Dwarfed dogs: What exactly is going on in there?

Watching Bronte’s puppies has been nothing but pure joy for me. OK, well, pure joy plus obsessively bugging Kate for weight progress (what can I say; I’m a former Dane breeder who was trained by a NICU nurse–weights are what I wake up at night thinking about). But most of it has been just fabulous.

One of the things that I found EXTREMELY interesting is that the puppies were born with (proportionally) long legs, as long as the legs I saw on any Dane born in my kitchen. But, very quickly, as bodies filled out and lenghthened, as weights soared (sigh of relief on my part) the legs got bigger and thicker but, length-wise, stayed pretty much where they were when they were born. It’s very easy for me to see that by the time the puppies are eight weeks old, they’ll be nearly twice as long as they are high whereas my Danes were about as tall as they were long. 

So what is going on here? Why do Cardigans, along with so many other breeds, end up with such short legs?

The answer lies in a word we throw around a lot but often don’t understand–achondroplasia, or chondrodystrophy. Those are the words that are used to describe what happens in dwarfed dogs, but they’re rather distressingly poorly understood by most. 

Both words–achondroplasia and chondrodystrophy–basically mean “crappy cartilage” or “failure of cartilage.” In humans with dwarfism, achondroplasia is a much more exact word that labels a particular type of dwarfism associated with a particular gene. In dogs, the word is a descriptor rather than a diagnosis–we have no idea what gene or genes make dogs short-legged, and aside from the fact that we’re sure they have deformed cartilage with a bunch of bone problems there’s not a lot of information out there. 

So why is our unique conformation associated with cartilage? For two reasons. The first is that cartilage is where bone growth occurs.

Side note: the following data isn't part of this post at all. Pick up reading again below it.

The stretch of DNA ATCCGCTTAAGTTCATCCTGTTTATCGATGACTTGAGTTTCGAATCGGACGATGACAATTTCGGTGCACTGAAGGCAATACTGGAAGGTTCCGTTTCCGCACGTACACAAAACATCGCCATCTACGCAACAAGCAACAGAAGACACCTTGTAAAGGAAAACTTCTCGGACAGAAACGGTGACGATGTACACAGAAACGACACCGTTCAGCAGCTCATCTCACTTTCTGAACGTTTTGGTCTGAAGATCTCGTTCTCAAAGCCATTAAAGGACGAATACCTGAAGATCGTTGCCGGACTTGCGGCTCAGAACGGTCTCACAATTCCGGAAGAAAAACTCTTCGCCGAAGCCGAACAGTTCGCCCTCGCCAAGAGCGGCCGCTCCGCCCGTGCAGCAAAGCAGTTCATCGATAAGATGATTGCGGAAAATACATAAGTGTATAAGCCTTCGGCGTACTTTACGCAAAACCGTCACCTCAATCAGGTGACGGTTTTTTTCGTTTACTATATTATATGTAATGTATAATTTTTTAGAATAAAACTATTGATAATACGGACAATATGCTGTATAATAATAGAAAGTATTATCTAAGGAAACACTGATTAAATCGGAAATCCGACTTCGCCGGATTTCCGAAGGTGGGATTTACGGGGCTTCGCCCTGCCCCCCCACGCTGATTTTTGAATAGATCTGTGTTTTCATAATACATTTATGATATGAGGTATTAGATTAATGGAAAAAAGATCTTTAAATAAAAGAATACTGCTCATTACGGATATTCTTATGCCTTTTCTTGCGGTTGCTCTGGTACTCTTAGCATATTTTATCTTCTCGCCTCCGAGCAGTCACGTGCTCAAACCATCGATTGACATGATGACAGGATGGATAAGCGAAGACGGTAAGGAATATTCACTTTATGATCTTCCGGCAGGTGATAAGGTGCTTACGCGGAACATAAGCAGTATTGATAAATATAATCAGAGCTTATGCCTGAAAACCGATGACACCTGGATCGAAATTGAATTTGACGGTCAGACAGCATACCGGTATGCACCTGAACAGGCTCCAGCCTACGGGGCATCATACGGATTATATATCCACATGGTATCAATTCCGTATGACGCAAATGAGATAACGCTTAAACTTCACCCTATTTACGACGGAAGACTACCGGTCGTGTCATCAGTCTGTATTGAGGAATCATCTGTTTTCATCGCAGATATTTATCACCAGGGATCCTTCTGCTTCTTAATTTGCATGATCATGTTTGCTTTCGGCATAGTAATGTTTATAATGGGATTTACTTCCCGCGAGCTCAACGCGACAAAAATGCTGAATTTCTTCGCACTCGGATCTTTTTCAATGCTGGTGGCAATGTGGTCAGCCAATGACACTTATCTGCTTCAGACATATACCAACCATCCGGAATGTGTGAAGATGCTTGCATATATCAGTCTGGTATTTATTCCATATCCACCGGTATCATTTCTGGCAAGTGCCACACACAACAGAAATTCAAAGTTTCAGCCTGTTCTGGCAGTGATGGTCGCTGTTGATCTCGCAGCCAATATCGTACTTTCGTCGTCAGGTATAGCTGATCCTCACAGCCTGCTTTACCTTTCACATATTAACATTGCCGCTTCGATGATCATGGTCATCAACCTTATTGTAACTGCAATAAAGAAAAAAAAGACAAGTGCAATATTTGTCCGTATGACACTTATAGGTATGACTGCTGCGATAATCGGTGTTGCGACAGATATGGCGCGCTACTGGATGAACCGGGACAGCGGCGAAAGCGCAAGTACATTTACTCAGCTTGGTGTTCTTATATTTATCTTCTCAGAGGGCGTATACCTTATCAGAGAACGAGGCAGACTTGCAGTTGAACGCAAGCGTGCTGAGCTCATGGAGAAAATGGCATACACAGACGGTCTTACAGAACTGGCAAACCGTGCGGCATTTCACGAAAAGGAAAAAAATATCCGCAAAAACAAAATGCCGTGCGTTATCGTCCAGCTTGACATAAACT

If you want a complex description of what happens, look here. I’m going to try to make it a little easier to understand. 

Look at your arm from your shoulder to your elbow. That’s the humerus bone. It’s the same bone as goes from the center of your Cardi’s body (the “shoulder” joint actually points toward her nose) to her elbow. If you feel your own humerus (if you’re like me you have a healthy fat covering over the bone, but try) it’s pretty long and skinny and straight, with swellings at the shoulder end and the elbow end. If you felt a Lab or Great Dane humerus, it would feel the same way–long and thin, with swellings at both ends. If you feel the same bone in your Cardigan, hers will be mostly lumpy end and other lumpy end, with a tiny section in the middle. Your Cardi’s humerus will also be MUCH shorter than your Lab’s–the long-legged dogs have elbows roughly at the level of the bottom of their chests, while Cardigans’ humerus ends several inches above the bottom of the chest.

The difference between these two lies in how the growth plate works. 

In a normal dog, when it is a puppy, those lumpy ends of the bone have a layer of slippery cartilage that allows the joint to move freely, and then right above that slippery layer is a VERY active layer called the growth plate.

The growth plate has a bunch of round cells in it. As those cells get a little older, they begin dividing rapidly, almost frantically. The result is a whole ton of round cells. Meanwhile, behind this whole ton of round cells, the new baby cells are being born. Then that whole ton of cells move from being round to being veerrrrry long and stretched-out, with lots of little arms that reach out upward and downward. Then the cells die, but they leave their skeletons (veeerrry long and stretched) behind. Then more cells come and build calcium all around those stretched-out arms, making the skeleton of the former cell extremely strong, but still lace-like, with lots of tiny holes. Eventually little blood vessels come and grow all through the holes and laces, and then you have mature bone.

So, basically, the way bone grows is that it pushes from either end, building the long skinny bit in the middle. Eventually hormonal signals that say “I have a grown-up pee-pee, and I like girls!” or “I have a strange feeling that I might like boys” come along, and those hormones gradually shut down the growth plates and the growth of those bones is finished. 

What’s different in dwarfed breeds is that the growth plate is a big pile of FAIL. Instead of having a big thick layer of a ton of those round cells dividing like crazy, it has a thin layer of many fewer round cells. Instead of a steady march of cells from round to long and thin, some cells fail entirely and some go really tall. The lengthening cells turn to mature bone LONG before they are supposed to.

The result is that the bone does not form a long thin straight column; it forms a thick, twisted, short column. And then it shuts down entirely. 

In the next post, we’ll look at what ELSE can go wrong with our cartilage failure, and why this is important to us as breeders.


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